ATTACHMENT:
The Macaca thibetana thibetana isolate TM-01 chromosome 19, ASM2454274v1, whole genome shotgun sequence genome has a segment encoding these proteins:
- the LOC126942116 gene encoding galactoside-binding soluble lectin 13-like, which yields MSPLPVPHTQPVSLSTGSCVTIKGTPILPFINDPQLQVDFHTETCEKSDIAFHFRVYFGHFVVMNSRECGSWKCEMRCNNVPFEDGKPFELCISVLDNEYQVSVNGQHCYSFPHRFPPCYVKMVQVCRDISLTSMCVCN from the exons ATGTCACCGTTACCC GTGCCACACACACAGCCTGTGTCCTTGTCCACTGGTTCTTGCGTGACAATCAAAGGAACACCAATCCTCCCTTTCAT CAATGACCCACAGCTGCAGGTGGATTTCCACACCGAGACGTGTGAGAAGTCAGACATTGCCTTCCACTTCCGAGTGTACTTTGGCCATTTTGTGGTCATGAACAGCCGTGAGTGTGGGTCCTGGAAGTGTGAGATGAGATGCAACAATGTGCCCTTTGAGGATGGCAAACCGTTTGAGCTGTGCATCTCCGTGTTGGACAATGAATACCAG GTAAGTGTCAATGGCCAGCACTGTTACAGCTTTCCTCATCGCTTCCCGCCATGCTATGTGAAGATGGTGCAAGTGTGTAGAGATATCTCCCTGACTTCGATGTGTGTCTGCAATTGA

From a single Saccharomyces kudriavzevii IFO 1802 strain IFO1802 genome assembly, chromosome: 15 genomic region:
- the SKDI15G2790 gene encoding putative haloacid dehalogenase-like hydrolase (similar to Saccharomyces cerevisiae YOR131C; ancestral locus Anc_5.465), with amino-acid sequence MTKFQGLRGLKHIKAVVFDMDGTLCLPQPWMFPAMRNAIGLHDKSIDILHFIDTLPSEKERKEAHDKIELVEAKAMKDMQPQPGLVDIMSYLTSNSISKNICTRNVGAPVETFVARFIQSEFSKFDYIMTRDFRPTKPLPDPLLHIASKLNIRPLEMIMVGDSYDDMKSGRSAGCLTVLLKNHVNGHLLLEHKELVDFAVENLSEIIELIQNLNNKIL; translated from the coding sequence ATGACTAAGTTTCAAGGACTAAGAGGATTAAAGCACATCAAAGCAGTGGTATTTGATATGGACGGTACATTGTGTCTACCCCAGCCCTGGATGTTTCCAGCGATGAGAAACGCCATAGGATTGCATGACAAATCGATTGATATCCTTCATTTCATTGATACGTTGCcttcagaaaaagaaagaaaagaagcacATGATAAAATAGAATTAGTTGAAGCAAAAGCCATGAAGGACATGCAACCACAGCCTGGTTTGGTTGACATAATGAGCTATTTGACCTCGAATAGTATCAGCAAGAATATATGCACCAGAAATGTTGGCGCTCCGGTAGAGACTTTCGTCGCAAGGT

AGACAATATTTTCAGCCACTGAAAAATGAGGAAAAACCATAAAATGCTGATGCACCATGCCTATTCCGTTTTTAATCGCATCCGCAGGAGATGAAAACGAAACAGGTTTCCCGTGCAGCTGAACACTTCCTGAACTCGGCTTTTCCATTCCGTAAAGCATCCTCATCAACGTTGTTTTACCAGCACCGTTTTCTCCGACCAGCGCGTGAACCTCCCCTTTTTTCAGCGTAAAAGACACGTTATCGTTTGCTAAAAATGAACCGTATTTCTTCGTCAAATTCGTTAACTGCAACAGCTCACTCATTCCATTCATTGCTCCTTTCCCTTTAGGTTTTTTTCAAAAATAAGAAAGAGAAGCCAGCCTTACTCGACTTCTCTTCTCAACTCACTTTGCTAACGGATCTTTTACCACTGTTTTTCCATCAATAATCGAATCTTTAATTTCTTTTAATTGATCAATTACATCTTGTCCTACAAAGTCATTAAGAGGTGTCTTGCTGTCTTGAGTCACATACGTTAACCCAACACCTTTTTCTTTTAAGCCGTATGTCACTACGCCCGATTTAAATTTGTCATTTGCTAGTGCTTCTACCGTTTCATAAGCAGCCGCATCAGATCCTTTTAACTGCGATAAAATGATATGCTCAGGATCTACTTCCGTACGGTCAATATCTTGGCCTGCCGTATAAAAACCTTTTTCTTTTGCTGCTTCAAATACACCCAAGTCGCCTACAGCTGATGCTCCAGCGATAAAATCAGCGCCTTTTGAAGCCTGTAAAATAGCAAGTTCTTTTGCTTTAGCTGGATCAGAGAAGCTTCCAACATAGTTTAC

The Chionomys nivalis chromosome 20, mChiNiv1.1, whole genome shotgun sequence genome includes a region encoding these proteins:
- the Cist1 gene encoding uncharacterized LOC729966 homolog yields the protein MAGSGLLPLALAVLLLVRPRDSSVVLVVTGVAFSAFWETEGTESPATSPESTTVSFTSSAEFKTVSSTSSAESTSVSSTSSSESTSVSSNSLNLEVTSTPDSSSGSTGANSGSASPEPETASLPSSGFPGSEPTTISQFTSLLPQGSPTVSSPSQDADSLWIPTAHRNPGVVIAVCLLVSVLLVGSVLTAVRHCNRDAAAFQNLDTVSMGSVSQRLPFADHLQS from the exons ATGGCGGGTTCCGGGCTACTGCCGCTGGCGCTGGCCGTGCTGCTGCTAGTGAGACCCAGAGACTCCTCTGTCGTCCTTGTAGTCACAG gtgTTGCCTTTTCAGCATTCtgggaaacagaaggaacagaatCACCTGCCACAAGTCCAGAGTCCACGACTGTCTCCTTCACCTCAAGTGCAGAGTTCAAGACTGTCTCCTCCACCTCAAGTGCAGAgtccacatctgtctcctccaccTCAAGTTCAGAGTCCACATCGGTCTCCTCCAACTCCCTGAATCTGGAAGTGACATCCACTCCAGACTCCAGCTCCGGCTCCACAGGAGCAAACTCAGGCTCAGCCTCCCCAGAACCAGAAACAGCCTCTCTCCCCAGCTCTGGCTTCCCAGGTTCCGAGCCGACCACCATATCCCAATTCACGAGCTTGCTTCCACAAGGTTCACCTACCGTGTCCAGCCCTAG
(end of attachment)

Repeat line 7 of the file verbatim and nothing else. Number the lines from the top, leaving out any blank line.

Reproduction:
- the Cist1 gene encoding uncharacterized LOC729966 homolog yields the protein MAGSGLLPLALAVLLLVRPRDSSVVLVVTGVAFSAFWETEGTESPATSPESTTVSFTSSAEFKTVSSTSSAESTSVSSTSSSESTSVSSNSLNLEVTSTPDSSSGSTGANSGSASPEPETASLPSSGFPGSEPTTISQFTSLLPQGSPTVSSPSQDADSLWIPTAHRNPGVVIAVCLLVSVLLVGSVLTAVRHCNRDAAAFQNLDTVSMGSVSQRLPFADHLQS from the exons ATGGCGGGTTCCGGGCTACTGCCGCTGGCGCTGGCCGTGCTGCTGCTAGTGAGACCCAGAGACTCCTCTGTCGTCCTTGTAGTCACAG gtgTTGCCTTTTCAGCATTCtgggaaacagaaggaacagaatCACCTGCCACAAGTCCAGAGTCCACGACTGTCTCCTTCACCTCAAGTGCAGAGTTCAAGACTGTCTCCTCCACCTCAAGTGCAGAgtccacatctgtctcctccaccTCAAGTTCAGAGTCCACATCGGTCTCCTCCAACTCCCTGAATCTGGAAGTGACATCCACTCCAGACTCCAGCTCCGGCTCCACAGGAGCAAACTCAGGCTCAGCCTCCCCAGAACCAGAAACAGCCTCTCTCCCCAGCTCTGGCTTCCCAGGTTCCGAGCCGACCACCATATCCCAATTCACGAGCTTGCTTCCACAAGGTTCACCTACCGTGTCCAGCCCTAG